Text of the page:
I know that whenever I take the action I’ve been putting off the relief is palpable. The task was never as big or as onerous as I thought and the sense of achievement when it’s done is well worth celebrating.

I’m off to to tidy my office and then to do some administration. I’m taking my own advice today! Good luck with doing that task that you’ve been putting off but if you need some help why not book a free 30 minute telephone consultation and let’s unblock those obstacles. Book here.



Are you afflicted by small scale thinking?

Over the years I’ve worked with many small business owners and start ups and I have realised that they fall in to one of two categories. There are those that have big, hairy audacious goals who will do almost anything to achieve those goals. Then there are those who are risk averse who tend to think smaller and more short term. There is a third group who I would call the day dreamers, they spend forever talking about starting a business but never quite get round to doing it so they never start up or become small business owners. Which category do you fall in to?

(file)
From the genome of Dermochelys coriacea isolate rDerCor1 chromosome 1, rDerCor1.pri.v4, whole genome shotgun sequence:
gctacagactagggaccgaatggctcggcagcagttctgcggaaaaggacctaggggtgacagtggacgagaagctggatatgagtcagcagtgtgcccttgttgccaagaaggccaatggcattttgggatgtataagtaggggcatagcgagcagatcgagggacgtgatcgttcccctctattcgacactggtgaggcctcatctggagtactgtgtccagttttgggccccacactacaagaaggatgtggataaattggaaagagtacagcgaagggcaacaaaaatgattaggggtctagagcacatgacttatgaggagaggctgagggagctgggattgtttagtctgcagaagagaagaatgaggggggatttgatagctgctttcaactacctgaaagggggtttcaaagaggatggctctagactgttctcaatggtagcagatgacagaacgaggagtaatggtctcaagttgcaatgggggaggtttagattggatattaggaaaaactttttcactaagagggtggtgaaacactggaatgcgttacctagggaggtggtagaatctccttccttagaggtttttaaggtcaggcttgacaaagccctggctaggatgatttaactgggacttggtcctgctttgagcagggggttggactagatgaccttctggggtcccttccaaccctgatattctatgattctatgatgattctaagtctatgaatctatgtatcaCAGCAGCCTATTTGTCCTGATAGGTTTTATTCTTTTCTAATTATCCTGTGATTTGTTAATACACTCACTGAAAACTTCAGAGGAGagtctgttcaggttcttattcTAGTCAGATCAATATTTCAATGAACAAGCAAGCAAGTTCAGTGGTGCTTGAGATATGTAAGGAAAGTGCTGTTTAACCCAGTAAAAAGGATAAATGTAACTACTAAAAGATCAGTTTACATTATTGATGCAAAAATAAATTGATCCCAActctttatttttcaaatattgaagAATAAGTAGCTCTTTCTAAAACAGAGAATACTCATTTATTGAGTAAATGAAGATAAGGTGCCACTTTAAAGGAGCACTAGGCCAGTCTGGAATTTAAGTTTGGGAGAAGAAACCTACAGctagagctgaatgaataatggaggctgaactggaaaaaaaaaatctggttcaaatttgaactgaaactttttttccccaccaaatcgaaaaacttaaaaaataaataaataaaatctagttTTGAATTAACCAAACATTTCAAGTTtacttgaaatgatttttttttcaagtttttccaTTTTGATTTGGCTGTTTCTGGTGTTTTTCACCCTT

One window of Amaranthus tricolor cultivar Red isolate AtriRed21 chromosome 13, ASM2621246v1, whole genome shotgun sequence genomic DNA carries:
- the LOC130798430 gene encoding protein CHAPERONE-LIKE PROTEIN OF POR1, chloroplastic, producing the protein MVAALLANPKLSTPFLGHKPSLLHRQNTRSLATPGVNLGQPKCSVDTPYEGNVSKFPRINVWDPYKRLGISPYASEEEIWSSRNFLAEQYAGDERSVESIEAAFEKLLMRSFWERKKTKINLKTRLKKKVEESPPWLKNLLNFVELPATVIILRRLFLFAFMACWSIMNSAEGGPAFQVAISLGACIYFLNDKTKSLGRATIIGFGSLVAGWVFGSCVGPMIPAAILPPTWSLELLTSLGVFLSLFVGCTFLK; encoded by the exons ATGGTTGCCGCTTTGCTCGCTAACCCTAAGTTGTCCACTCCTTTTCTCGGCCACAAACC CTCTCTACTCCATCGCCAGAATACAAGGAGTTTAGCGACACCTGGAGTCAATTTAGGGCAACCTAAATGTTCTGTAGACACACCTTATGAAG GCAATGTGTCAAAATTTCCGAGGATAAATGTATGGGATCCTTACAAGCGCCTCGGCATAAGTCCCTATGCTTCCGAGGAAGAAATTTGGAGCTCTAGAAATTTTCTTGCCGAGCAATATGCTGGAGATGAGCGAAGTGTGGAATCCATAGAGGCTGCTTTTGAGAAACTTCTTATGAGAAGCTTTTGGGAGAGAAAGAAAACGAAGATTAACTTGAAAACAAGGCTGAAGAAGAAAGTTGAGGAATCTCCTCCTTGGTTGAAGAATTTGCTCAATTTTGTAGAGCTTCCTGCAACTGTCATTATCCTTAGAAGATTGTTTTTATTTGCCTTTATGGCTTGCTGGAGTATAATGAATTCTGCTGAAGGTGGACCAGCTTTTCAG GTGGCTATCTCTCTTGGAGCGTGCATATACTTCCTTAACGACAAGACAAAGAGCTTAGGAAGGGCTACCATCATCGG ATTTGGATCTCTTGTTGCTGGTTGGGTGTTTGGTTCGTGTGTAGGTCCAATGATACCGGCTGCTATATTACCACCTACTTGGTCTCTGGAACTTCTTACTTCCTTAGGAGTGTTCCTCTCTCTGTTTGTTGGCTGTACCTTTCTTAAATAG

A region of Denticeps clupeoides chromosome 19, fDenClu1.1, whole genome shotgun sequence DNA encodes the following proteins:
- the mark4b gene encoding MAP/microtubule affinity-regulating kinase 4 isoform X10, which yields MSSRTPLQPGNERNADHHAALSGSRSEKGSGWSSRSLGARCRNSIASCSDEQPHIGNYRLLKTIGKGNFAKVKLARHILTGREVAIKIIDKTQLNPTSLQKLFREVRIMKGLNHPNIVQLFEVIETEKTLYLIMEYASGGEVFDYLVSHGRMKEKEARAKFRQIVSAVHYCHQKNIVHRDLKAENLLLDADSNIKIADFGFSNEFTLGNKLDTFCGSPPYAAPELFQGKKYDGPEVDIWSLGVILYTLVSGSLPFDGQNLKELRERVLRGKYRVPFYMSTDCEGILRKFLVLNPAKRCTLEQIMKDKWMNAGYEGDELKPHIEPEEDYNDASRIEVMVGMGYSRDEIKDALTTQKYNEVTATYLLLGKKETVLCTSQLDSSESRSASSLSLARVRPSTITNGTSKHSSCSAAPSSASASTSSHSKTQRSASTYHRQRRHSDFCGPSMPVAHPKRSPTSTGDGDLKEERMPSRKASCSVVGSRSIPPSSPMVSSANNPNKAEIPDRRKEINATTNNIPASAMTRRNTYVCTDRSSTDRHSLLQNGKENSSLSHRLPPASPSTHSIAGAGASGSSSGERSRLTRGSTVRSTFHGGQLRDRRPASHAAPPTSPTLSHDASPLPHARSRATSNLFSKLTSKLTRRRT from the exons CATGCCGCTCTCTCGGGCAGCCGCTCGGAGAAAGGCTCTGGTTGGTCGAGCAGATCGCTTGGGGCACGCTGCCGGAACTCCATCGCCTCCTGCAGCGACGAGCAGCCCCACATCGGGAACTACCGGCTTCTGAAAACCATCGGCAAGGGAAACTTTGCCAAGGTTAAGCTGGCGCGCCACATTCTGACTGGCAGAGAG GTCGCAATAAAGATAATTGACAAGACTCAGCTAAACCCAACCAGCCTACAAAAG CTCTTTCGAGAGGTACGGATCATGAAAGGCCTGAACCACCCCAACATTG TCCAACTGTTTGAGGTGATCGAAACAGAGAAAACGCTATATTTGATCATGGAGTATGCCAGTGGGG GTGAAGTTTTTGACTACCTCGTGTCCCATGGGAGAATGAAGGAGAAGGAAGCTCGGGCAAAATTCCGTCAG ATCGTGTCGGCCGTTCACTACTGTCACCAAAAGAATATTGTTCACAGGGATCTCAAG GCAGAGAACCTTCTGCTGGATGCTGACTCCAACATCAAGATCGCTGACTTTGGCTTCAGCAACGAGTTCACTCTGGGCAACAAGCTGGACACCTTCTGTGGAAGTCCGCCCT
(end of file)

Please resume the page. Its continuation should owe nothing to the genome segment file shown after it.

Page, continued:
Dream big

What will light your fire?

Now if you choose to be a small scale thinker that’s OK but this kind of thinking will limit the size of your business. Are you happy with that? Perhaps you are thinking small because you are juggling family and other commitments. Perhaps you are thinking small because you lack the inspiration to see a bigger picture. Perhaps you are thinking small because it’s just too scary to think big! There is a Zig Ziglar quote that it’s your attitude that will determine your altitude and it’s so true.

It has taken me too long to accept that one woman or one man bands will always have limitations. We need help. Whether that is practical help to produce our products or services, administration or marketing support to free us up to deliver, domestic support to allow us more time for our businesses or coaching and mentoring support to bolster our self belief and let our ideas fly. Help will allow us to focus on the important things.

Would your business benefit from some bigger thinking? What kind of help would unleash greater possibilities? Why not start with a free half hour telephone conversation and see where it might lead. Book yours here.